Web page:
Other Therapies for Depression
The only true stand-alone CAM therapy for depression is St. John’s Wort. All other CAM therapies are typically considered adjuncts (additions) to other treatments. The following therapies are currently being studied to determine whether they benefit people with depression. These therapies are generally not harmful, but it unclear whether they are truly helpful. There is some limited research on the effectiveness of these therapies, but study results do not allow us to suggest them as stand-alone treatments for depression.
B-vitamins, especially B1 (thiamin), B6 (pyridoxine), B9 (folic acid), and B12 (cobalamin) have all been examined for their contribution to depression. These B-vitamins play many important roles in the body and are necessary to manufacture brain chemicals (GABA, Serotonin, Dopamine, and others) responsible for regulating mood.
Many studies on effectiveness of using B-vitamins for treating depression are promising. However, many more studies must be conducted before concluding that these vitamins are effective in treating all types of depression. Research suggests that the B-vitamins tend to work well for depression related to a deficiency state (such as with alcoholics, or other people with poor nutrition) or for depression associated with premenstrual syndrome.
B-vitamins enhance the effects of many of the standard treatments for depression. Trials of standard antidepressant medications combined with B-vitamins indicated that people recover from depression more rapidly and often with fewer side effects when taking this combination.
The B-vitamins are water-soluble (dissolvable in water) and are easily removed from the body in the urine. They are generally considered safe, with little to no side-effects. However, megadoses (very high doses) of B6 (pyridoxine) have been associated with liver inflammation and nerve damage. It is best to take a multivitamin that contains many B-vitamins (such as a multi-B vitamin combination) or a separate B-complex supplement. Follow the dosing instructions on the vitamin label or consult with your health care practitioner.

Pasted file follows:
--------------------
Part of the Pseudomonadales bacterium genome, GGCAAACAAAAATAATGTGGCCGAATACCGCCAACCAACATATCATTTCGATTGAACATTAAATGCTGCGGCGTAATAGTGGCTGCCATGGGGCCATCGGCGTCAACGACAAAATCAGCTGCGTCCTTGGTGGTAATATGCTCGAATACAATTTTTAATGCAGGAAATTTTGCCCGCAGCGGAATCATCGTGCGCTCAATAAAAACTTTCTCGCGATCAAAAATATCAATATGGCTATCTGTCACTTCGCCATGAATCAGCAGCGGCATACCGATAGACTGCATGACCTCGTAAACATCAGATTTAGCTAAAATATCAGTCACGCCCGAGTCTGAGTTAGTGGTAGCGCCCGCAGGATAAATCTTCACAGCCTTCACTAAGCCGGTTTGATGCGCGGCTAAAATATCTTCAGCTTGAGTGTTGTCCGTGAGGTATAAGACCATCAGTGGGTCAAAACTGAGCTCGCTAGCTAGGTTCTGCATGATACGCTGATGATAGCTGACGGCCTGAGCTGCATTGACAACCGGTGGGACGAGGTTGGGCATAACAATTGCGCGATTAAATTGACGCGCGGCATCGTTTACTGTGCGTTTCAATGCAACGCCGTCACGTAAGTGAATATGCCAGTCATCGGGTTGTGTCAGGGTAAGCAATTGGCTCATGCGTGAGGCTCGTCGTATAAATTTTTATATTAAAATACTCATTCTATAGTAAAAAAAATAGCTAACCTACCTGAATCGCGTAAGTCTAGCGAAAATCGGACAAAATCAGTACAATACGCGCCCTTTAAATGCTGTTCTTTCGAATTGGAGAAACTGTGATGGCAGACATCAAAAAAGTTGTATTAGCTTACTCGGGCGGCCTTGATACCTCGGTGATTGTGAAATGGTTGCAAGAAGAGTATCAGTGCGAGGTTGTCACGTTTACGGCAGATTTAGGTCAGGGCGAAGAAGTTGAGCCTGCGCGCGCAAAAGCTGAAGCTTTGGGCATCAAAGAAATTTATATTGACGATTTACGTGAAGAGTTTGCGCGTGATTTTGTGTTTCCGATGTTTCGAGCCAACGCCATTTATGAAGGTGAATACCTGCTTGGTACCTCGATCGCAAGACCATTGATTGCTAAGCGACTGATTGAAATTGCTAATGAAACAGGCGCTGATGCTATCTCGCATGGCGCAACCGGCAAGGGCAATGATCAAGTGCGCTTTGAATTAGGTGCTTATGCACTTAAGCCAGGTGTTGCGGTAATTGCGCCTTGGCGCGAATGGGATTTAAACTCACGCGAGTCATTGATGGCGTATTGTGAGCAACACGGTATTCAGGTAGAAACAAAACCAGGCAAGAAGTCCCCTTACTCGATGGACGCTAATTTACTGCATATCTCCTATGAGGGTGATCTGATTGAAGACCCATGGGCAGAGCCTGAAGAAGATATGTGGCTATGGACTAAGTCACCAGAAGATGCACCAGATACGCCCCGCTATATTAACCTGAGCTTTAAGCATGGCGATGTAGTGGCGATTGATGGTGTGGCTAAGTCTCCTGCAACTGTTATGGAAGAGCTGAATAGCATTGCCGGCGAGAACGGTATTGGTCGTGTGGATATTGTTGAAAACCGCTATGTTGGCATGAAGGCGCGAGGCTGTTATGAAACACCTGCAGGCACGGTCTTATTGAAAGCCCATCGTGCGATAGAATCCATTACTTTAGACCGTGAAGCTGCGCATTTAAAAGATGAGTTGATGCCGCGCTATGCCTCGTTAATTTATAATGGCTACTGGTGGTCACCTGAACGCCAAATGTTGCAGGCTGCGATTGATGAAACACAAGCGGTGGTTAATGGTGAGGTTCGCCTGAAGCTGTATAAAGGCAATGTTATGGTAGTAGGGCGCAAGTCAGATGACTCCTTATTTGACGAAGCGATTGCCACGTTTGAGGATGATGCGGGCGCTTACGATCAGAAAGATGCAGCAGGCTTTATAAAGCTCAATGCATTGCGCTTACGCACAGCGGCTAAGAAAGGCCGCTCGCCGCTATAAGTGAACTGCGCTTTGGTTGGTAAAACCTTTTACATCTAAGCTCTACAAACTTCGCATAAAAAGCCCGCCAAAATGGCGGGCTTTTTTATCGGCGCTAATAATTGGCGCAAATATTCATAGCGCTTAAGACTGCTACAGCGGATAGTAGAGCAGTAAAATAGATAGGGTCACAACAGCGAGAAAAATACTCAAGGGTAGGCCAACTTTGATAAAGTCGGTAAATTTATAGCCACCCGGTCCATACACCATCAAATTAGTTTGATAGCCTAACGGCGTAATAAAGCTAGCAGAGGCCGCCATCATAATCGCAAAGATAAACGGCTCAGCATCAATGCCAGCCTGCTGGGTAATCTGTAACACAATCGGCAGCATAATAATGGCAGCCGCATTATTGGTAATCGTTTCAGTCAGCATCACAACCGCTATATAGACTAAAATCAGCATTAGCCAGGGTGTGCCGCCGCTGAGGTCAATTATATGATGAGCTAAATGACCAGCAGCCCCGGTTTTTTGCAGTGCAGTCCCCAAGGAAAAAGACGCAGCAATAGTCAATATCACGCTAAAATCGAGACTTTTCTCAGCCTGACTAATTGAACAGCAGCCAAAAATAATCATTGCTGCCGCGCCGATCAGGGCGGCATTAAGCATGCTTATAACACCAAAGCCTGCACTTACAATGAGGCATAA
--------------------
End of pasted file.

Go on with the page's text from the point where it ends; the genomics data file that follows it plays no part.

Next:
Homeopathy is the use of very small amounts of substances (sometimes an infinitesimal amount of the active ingredient) for the treatment of disease. Homeopathy is based on the principle of analogy; that "like-treats-like". With this principle in mind, a homeopathic practitioner might give a homeopathic medication that would normally cause a fever to someone who has a fever already. The thought is that the body seeks a "balance" with a disease and if it is pushed further, then the body will push back. If someone who has a fever is "given more fever", the body will react by reducing the fever.
Homeopathy is very difficult to study due to the varied treatments that practitioners use across different patients. Most homeopathic remedies are individualized to the patient; therefore, 10 patients with depression might get 10 different remedies. While a few studies have shown that homeopathy can be used to treat depression, these studies were not large or well-designed.